RHS Cellar Slug Hunt

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The RHS survey asks members of the public to submit records of Yellow Cellar Slug and Green Cellar Slug in UK gardens

What are Cellar Slugs? 

The Yellow Cellar Slug (Limacus flavus) was first recorded in the UK in 1884. In the 1970’s a second similar looking species was recognised, first in Ireland then spreading quickly throughout the UK, the Green Cellar Slug (Limacus maculatus). Since then, records of the Yellow Slug have declined sharply.

Has the Green Cellar Slug taken over? Are we about to witness the extinction of a slug in Britain? We need your help to find out!

We invite you to look for both or either of these species, and help us identify what garden features may influence where these slugs are residing. 

Both these slug species are known to be detritivores, feeding on decaying plant material in gardens. They are not considered plant pests as they do not feed on live plant material.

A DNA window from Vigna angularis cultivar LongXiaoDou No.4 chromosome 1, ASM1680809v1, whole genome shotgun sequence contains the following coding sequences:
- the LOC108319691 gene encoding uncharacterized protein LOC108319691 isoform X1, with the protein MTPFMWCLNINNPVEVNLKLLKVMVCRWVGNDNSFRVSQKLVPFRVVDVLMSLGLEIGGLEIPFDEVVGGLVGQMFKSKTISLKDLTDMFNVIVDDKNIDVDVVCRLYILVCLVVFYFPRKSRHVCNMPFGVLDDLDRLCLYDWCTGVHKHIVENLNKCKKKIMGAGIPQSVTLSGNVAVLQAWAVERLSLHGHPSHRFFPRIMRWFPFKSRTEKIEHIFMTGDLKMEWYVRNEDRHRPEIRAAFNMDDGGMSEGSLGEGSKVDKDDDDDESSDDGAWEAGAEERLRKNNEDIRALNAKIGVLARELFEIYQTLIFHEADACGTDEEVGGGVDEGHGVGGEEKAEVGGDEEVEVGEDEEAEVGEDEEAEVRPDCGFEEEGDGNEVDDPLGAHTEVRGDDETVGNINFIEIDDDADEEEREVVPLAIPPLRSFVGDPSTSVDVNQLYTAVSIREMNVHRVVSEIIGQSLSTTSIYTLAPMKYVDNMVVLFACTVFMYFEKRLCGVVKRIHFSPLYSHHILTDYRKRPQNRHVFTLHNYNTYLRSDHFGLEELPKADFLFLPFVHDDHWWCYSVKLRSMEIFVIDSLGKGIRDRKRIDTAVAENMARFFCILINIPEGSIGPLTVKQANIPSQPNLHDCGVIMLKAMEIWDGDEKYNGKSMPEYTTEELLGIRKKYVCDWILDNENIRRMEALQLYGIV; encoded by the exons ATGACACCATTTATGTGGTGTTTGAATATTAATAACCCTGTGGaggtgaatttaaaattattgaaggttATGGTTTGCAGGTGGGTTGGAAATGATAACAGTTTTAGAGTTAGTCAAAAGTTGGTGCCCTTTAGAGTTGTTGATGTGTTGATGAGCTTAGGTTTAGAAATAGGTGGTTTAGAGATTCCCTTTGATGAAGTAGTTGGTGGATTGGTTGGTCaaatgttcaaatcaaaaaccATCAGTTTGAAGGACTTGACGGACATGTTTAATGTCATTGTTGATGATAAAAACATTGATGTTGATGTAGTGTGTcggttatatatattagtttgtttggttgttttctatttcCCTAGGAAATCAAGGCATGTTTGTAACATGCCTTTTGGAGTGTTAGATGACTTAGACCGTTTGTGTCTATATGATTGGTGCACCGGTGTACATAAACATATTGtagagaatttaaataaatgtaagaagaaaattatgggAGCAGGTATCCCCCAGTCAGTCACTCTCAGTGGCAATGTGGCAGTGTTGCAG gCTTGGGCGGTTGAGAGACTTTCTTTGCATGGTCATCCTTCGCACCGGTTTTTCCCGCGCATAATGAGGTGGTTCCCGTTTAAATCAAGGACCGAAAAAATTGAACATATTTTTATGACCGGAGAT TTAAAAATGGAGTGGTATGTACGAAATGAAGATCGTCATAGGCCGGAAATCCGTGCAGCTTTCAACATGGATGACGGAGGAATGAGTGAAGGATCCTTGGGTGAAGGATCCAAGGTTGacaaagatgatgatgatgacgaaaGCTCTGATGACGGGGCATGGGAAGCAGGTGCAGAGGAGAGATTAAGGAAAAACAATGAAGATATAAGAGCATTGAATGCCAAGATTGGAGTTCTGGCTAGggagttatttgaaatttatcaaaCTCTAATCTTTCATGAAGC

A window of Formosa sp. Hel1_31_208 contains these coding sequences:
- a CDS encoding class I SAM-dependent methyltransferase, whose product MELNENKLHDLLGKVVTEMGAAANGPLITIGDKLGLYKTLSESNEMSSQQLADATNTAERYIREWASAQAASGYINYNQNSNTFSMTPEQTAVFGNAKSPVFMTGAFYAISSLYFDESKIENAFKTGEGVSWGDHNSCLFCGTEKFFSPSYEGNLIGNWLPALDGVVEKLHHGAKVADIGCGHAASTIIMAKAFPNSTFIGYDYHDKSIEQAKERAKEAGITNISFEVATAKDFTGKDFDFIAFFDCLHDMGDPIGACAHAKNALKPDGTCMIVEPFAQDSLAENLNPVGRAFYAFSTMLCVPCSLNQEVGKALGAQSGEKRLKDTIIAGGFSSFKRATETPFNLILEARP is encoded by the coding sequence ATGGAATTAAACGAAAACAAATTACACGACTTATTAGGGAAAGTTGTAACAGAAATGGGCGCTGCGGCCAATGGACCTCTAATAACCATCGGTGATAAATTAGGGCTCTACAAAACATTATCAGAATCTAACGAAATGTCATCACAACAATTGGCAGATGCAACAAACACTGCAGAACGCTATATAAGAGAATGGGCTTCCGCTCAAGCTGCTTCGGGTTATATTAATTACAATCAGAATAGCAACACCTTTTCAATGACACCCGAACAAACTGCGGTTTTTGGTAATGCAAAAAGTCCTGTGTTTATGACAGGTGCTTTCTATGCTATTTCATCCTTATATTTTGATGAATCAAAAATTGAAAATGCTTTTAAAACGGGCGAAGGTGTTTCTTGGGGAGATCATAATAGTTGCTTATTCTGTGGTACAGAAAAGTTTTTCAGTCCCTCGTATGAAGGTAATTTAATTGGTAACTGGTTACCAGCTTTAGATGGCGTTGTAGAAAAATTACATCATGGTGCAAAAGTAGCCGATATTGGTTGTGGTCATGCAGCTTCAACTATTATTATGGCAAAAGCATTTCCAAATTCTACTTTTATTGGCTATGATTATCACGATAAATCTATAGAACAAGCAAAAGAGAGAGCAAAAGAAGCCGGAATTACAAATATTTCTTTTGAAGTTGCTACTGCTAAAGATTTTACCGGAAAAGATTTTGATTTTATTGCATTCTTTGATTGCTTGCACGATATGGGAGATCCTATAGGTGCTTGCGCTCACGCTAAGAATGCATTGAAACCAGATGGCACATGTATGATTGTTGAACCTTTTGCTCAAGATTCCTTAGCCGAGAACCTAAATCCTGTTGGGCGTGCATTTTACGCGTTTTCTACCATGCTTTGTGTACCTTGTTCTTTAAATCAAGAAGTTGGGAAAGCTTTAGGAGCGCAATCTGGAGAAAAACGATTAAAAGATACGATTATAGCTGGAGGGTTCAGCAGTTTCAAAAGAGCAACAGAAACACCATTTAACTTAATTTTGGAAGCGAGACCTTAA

Doing a slug hunt

  • Grab a torch and go on a slug hunt in your garden after dark to see if you can find this nocturnal species
  • Take photographs showing the top view of each slug (you may want to move the slugs somewhere light to do this)
  • Match your slug to the ID guide to see what species you have
  • Keep a note of how long you spent searching and how many of these slugs you found
  • Also note if you find these slugs on a plant and what type of plant it is (if known)
  • Go to the Cellar Slug recording form on iRecord and enter your survey data. You don’t have to register, but you will be asked to provide an email address so that the RHS and iRecord expert verifiers can contact you if they have questions about your record. You may wish to register with the iRecord website so that you can keep track of your records and go back to them if needed.

Identifying the slugs

The Leopard Slug (Limax maximus) has been included in the ID guide as it is strikingly similar in size, appearance and nocturnal behaviour. We also welcome records of this slug through the survey form, though it is not the target of our research.

For full details and to download the slug ID guide, please click here.

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